Again immediate success and popularity of the new service (and its operating reliability with overhead power and trolleypole current collection) motivated Blackpool's Town Council to convert its seafront conduit lines to similar overhead systems using larger cars.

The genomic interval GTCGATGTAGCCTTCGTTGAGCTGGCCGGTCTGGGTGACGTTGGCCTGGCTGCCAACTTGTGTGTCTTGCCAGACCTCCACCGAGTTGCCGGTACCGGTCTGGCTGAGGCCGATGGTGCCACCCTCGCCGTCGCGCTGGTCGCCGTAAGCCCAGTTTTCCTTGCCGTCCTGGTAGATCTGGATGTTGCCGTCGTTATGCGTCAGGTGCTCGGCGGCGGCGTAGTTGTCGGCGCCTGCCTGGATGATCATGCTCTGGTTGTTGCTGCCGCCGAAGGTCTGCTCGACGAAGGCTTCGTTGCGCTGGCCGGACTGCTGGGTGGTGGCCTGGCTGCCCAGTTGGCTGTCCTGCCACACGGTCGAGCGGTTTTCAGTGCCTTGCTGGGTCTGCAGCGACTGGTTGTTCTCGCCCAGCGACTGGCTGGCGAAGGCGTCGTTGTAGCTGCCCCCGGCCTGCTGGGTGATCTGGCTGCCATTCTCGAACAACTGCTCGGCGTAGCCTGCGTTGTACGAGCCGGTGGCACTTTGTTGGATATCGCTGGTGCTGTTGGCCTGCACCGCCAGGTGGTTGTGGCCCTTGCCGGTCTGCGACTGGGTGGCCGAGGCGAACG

That this pioneering electric interurban service continues to the present day is testimony to well founded optimism and preparation by the original backers and management. A decision to upgrade the service to a light rail standard required by legislation a century later meant that a new generation of trams was required by 2009. Designed for low floor (stepless access) involved low platforms being installed at station stops along the entire line (now 11 miles from end to end). All of the existing tram fleet then operated by Council owned Blackpool Transport Service Ltd. became immediately incompatible with public service. Dispensation for continued operation of modified double deck trams capable of running alongside the new imported light fleet sixteen in number. A total of eleven rebuilt examples assured a modicum of Blackpool's much loved double deck trams to be used as part of the light rail service from 2012. The balance being stored or made available to heritage museum schemes, along with most of the single deck fleet.